These Pandora, Spotify Comments Should Go Viral

NEW YORK (TheStreet) -- As much as I love Billboard, I have to call them out for a worthless series, most obviously titled "World War P: The Battle Against Pandora (P)." Talk about lazy journalism, focused on (an albeit decent job of) regurgitating and summarizing what we already know during a time when we desperately require somebody to move the Internet radio royalty conversation forward.

We should all expect -- and demand -- more from institutions such as Billboard.

But then, thankfully, there's this. An article that required a fraction of the time and space to produce that, in a perfect world, would go viral and have the impact it deserves.

I want to apologize to Steve Knopper and Rolling Stone for doing something I typically do not do.

I am going to provide them with a link to an excellent story they published Tuesday, however, I'm going to excerpt from it more than I usually would in this article.

It's just that important, telling, constructive and, at the same time, so damn frustrating.

First, reacting to news that U.S. album sales hit another record low in July, Knopper cuts to the heart of what's happening to the music industry:
The dismal sales strongly suggest growing streaming services such as Spotify, Pandora and YouTube have begun to cut into CDs and download sales.

Knopper then quotes Daniel Glass of Glassnote Records. Glassnote reps some solid acts, most notably Mumford and Sons. Given the pressure the music industrial complex exerts, even if indirectly, to conform to the MusicFirst, David Lowery, Pink Floyd company line, it takes some balls for Glass to express his vision, which bravely goes against the grain:
We're in a transition. Streaming is up. The economic model is not there today, but it will be there.
I'm from the school of embracing the technology to find that wider audience. (Glassnote's) business is up. Ticket sales are great. Our groups are thriving. We can't afford to have a dying model.

I have one more brother from another Mother. I could have used Glass's comments in one of the dozens of articles I have written over the last year or so articulating the very same position.

And let's not forget an equally-as-worthy-of-repeating nugget from former Island Def Jam president Jim Caparro:
The record companies have to re-engineer themselves around subscription services to continue to be relevant and profitable.

I would extend that to include not only subscription services such as Spotify, but pure-play personalized Internet radio pioneer Pandora. While the models and prospects for success are distinct between the various players, the notion that the music industrial complex needs to "embrace technology" and "re-engineer" itself around Internet radio warrants broad appeal.

And, make no mistake about it, that notion absolutely does have broad appeal.

Here's why it does and why the media roundly ignores it ... on page two.

There's just little incentive for the labels and artists who share Glass and Caparro's takes to speak out. Plus they're under lots of pressure to either conform or stay silent. Again, it's largely an indirect, mob mentality type of pressure. As far as I know the major labels haven't begun arranging hits and dropping fish heads at people's doors. At least not yet.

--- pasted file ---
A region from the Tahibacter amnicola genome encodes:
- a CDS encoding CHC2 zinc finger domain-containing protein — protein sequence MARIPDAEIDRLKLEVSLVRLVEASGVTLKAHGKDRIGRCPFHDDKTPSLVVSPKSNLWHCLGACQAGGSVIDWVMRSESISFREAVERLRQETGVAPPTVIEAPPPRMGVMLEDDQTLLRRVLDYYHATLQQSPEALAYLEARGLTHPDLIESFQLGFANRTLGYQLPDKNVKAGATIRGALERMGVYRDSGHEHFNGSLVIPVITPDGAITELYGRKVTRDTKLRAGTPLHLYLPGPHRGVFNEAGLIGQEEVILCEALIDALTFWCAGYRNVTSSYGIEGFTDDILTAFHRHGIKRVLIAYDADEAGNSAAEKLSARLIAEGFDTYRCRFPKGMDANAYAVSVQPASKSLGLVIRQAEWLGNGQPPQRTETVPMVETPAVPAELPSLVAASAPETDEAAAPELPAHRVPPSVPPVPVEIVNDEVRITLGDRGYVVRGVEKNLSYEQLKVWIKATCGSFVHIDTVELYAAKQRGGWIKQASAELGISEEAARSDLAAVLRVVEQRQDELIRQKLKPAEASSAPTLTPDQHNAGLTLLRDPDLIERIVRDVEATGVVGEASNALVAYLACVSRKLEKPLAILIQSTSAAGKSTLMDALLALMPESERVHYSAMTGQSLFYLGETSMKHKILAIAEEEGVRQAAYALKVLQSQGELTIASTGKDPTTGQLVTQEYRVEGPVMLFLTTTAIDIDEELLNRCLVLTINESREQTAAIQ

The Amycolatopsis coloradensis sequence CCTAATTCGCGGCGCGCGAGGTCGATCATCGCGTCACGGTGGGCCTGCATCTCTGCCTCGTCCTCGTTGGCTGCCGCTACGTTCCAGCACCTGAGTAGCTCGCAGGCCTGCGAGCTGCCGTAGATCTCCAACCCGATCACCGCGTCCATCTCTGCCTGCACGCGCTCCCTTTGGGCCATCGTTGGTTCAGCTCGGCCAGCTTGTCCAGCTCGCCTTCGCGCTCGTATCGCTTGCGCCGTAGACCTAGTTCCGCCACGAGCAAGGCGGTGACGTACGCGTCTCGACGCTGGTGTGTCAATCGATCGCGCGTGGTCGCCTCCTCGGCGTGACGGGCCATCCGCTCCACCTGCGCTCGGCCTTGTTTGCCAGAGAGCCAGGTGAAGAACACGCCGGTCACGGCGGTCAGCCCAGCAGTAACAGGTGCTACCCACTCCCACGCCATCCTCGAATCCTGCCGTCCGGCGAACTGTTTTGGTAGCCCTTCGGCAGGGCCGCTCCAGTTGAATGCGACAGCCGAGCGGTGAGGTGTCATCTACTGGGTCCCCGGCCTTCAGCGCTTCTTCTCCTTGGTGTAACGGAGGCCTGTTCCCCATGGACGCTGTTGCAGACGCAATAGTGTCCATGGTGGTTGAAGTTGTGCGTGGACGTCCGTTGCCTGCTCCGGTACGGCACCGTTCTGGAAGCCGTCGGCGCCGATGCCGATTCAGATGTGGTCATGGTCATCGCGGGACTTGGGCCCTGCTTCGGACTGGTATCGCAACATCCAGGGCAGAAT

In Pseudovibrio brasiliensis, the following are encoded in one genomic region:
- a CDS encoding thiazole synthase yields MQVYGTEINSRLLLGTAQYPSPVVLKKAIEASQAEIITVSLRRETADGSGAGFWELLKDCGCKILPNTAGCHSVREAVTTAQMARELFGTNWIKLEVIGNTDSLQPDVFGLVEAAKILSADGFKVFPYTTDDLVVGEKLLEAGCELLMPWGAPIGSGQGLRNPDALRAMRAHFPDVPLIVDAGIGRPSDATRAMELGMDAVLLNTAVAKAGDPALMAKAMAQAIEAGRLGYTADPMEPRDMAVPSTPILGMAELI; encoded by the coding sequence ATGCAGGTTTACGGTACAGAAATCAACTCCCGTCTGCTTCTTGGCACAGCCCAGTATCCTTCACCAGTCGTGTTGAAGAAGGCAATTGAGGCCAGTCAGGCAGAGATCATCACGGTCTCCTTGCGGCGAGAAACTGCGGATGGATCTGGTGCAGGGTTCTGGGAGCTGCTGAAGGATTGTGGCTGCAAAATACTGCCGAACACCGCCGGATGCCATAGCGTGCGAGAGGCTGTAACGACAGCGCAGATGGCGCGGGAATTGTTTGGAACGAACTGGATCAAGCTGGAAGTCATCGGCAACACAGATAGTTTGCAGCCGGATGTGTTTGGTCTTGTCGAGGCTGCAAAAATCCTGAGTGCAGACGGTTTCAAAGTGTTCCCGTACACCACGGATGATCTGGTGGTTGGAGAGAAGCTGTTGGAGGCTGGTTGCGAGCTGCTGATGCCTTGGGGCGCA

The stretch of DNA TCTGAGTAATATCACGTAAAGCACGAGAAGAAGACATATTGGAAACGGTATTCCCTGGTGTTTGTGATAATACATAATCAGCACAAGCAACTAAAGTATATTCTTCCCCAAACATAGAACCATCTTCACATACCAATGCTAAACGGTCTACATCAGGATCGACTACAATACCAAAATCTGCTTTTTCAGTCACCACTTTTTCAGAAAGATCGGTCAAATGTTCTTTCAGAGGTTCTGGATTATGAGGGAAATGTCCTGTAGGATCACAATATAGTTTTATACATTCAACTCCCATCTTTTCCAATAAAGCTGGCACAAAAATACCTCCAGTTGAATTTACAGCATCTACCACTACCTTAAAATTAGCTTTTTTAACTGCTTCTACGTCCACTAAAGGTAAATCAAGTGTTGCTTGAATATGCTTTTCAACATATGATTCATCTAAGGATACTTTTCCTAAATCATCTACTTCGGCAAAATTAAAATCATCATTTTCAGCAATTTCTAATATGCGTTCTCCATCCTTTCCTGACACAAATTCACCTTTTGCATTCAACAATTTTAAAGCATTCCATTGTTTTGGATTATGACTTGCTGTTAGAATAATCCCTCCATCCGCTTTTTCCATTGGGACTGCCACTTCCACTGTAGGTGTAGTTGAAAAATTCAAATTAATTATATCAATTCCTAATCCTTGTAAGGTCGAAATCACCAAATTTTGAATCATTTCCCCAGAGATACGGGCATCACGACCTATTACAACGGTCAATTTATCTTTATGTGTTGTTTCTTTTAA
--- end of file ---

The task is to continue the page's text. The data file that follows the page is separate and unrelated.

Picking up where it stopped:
Of course, at this juncture, the media would normally come in. It would expose alternative explanations and viewpoints on such a controversial story. It wouldn't package old information as a "special report" like Billboard did. And, generally, it's coverage of Pandora and Internet radio wouldn't border on criminal.

If you have a second, reread the story I link to in that last sentence. It calls out the media for its pathetic coverage of this issue. I focus on Business Insider and their poster child example of hack journalism -- repackaging an 8-month old story (I helped write "Heaven is a Place on Earth" and Pandora only gave me this lousy t-shirt) as current news to piggyback on the hysteria triggered by David Lowery's "Pandora played my song "Low" like a million times and all I got was this lousy t-shirt."

Why isn't anybody taking the Rolling Stone story and running with it? After all, Mumford and Sons (though I cannot confirm that Glass speaks for them on this) is a pretty big name these days. Why wouldn't comments from their label make as much news, if not more, or even come close to the splash Lowery, BI's effectively "fake" Belinda Carlisle rehash and, subsequently, Pink Floyd's comments have made?

Sadly, I'm asking a question I already know the answer to. It really is sad. It's much easier to generate mileage off of a snappy headline "exposing" how 1,000,000 spins or plays or why bother defining it (!) only generated less than $40 in royalties from Pandora than it is to actually dig into an issue and provide readers with facts, context and, if you like to editorialize, something that even resembles an informed opinion.

-- Written by Rocco Pendola in Santa Monica, Calif.

Rocco Pendola is TheStreet's Director of Social Media. Pendola's daily contributions to TheStreet frequently appear on CNBC and at various top online properties, such as Forbes.

More from Stocks

Markets Look Confused After Latest Beating

Markets Look Confused After Latest Beating

General Electric Expulsion From Dow Symbolizes Unsettled Week in Markets

General Electric Expulsion From Dow Symbolizes Unsettled Week in Markets

How Small-Cap Stocks Can Protect Your Portfolio From a Trade War

How Small-Cap Stocks Can Protect Your Portfolio From a Trade War

Week Ahead: Trade Fears and Stress Tests Signal More Volatility To Come

Week Ahead: Trade Fears and Stress Tests Signal More Volatility To Come

3 Great Stock Market Sectors Millennials Should Invest In

3 Great Stock Market Sectors Millennials Should Invest In